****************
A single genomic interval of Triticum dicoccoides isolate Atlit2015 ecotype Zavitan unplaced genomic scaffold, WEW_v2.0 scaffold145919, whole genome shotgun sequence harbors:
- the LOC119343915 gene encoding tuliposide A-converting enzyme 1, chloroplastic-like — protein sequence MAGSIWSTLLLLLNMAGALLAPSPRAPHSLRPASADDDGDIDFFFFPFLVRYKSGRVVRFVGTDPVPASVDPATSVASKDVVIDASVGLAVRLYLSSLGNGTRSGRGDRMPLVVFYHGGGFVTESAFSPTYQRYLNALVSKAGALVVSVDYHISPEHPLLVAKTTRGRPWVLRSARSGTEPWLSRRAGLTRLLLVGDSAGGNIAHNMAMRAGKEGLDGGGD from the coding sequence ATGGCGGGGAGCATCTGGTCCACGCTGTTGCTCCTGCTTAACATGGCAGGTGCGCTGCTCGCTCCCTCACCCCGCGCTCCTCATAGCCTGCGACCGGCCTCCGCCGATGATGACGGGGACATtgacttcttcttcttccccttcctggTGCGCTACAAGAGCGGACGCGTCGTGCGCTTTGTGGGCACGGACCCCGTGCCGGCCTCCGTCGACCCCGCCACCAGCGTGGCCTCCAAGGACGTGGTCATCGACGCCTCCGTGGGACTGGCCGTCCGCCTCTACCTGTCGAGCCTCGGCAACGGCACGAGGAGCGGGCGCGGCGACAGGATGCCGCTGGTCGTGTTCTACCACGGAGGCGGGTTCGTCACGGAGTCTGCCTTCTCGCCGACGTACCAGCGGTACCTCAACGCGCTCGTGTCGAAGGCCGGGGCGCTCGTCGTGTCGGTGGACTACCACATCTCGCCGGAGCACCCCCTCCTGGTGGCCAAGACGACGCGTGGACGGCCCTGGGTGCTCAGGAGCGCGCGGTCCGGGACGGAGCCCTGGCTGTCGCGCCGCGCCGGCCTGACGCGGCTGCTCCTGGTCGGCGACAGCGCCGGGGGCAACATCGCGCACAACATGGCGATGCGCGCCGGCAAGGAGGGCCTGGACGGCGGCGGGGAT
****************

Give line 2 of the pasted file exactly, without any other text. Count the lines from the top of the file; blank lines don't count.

- the LOC119343915 gene encoding tuliposide A-converting enzyme 1, chloroplastic-like — protein sequence MAGSIWSTLLLLLNMAGALLAPSPRAPHSLRPASADDDGDIDFFFFPFLVRYKSGRVVRFVGTDPVPASVDPATSVASKDVVIDASVGLAVRLYLSSLGNGTRSGRGDRMPLVVFYHGGGFVTESAFSPTYQRYLNALVSKAGALVVSVDYHISPEHPLLVAKTTRGRPWVLRSARSGTEPWLSRRAGLTRLLLVGDSAGGNIAHNMAMRAGKEGLDGGGD from the coding sequence ATGGCGGGGAGCATCTGGTCCACGCTGTTGCTCCTGCTTAACATGGCAGGTGCGCTGCTCGCTCCCTCACCCCGCGCTCCTCATAGCCTGCGACCGGCCTCCGCCGATGATGACGGGGACATtgacttcttcttcttccccttcctggTGCGCTACAAGAGCGGACGCGTCGTGCGCTTTGTGGGCACGGACCCCGTGCCGGCCTCCGTCGACCCCGCCACCAGCGTGGCCTCCAAGGACGTGGTCATCGACGCCTCCGTGGGACTGGCCGTCCGCCTCTACCTGTCGAGCCTCGGCAACGGCACGAGGAGCGGGCGCGGCGACAGGATGCCGCTGGTCGTGTTCTACCACGGAGGCGGGTTCGTCACGGAGTCTGCCTTCTCGCCGACGTACCAGCGGTACCTCAACGCGCTCGTGTCGAAGGCCGGGGCGCTCGTCGTGTCGGTGGACTACCACATCTCGCCGGAGCACCCCCTCCTGGTGGCCAAGACGACGCGTGGACGGCCCTGGGTGCTCAGGAGCGCGCGGTCCGGGACGGAGCCCTGGCTGTCGCGCCGCGCCGGCCTGACGCGGCTGCTCCTGGTCGGCGACAGCGCCGGGGGCAACATCGCGCACAACATGGCGATGCGCGCCGGCAAGGAGGGCCTGGACGGCGGCGGGGAT